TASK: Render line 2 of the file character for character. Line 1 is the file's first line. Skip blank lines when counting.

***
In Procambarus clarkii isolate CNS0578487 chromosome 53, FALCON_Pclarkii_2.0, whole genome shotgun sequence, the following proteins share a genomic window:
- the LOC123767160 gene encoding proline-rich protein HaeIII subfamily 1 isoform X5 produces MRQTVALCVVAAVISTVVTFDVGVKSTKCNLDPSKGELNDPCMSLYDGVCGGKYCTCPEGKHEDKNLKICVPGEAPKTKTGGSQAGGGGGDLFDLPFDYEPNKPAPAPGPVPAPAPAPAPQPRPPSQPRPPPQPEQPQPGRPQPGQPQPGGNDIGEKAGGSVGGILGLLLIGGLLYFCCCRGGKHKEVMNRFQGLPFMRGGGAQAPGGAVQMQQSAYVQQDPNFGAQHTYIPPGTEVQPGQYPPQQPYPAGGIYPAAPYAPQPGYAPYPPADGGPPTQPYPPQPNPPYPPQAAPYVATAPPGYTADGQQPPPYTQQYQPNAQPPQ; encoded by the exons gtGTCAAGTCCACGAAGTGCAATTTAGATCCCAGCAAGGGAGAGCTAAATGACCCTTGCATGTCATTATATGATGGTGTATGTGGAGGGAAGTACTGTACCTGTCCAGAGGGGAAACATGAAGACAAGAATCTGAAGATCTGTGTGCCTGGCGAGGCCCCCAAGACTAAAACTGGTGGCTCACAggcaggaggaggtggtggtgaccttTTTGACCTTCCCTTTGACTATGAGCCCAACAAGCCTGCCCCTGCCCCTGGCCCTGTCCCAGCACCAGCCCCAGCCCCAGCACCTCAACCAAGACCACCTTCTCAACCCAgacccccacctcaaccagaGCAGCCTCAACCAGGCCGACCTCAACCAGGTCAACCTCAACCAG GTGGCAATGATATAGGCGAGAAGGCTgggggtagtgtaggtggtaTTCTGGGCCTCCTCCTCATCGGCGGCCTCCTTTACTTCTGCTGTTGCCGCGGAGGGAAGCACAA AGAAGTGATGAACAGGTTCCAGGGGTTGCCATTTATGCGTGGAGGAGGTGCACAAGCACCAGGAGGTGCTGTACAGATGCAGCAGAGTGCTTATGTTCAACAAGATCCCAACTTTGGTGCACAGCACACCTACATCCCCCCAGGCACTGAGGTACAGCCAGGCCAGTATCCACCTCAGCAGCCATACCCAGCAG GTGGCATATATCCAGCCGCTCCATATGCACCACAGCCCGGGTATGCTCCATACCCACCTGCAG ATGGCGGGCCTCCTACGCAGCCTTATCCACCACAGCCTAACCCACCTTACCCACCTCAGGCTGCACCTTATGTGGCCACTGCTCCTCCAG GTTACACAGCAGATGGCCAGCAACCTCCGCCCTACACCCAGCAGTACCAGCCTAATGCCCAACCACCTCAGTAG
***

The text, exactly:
- the LOC123767160 gene encoding proline-rich protein HaeIII subfamily 1 isoform X5 produces MRQTVALCVVAAVISTVVTFDVGVKSTKCNLDPSKGELNDPCMSLYDGVCGGKYCTCPEGKHEDKNLKICVPGEAPKTKTGGSQAGGGGGDLFDLPFDYEPNKPAPAPGPVPAPAPAPAPQPRPPSQPRPPPQPEQPQPGRPQPGQPQPGGNDIGEKAGGSVGGILGLLLIGGLLYFCCCRGGKHKEVMNRFQGLPFMRGGGAQAPGGAVQMQQSAYVQQDPNFGAQHTYIPPGTEVQPGQYPPQQPYPAGGIYPAAPYAPQPGYAPYPPADGGPPTQPYPPQPNPPYPPQAAPYVATAPPGYTADGQQPPPYTQQYQPNAQPPQ; encoded by the exons gtGTCAAGTCCACGAAGTGCAATTTAGATCCCAGCAAGGGAGAGCTAAATGACCCTTGCATGTCATTATATGATGGTGTATGTGGAGGGAAGTACTGTACCTGTCCAGAGGGGAAACATGAAGACAAGAATCTGAAGATCTGTGTGCCTGGCGAGGCCCCCAAGACTAAAACTGGTGGCTCACAggcaggaggaggtggtggtgaccttTTTGACCTTCCCTTTGACTATGAGCCCAACAAGCCTGCCCCTGCCCCTGGCCCTGTCCCAGCACCAGCCCCAGCCCCAGCACCTCAACCAAGACCACCTTCTCAACCCAgacccccacctcaaccagaGCAGCCTCAACCAGGCCGACCTCAACCAGGTCAACCTCAACCAG GTGGCAATGATATAGGCGAGAAGGCTgggggtagtgtaggtggtaTTCTGGGCCTCCTCCTCATCGGCGGCCTCCTTTACTTCTGCTGTTGCCGCGGAGGGAAGCACAA AGAAGTGATGAACAGGTTCCAGGGGTTGCCATTTATGCGTGGAGGAGGTGCACAAGCACCAGGAGGTGCTGTACAGATGCAGCAGAGTGCTTATGTTCAACAAGATCCCAACTTTGGTGCACAGCACACCTACATCCCCCCAGGCACTGAGGTACAGCCAGGCCAGTATCCACCTCAGCAGCCATACCCAGCAG GTGGCATATATCCAGCCGCTCCATATGCACCACAGCCCGGGTATGCTCCATACCCACCTGCAG ATGGCGGGCCTCCTACGCAGCCTTATCCACCACAGCCTAACCCACCTTACCCACCTCAGGCTGCACCTTATGTGGCCACTGCTCCTCCAG GTTACACAGCAGATGGCCAGCAACCTCCGCCCTACACCCAGCAGTACCAGCCTAATGCCCAACCACCTCAGTAG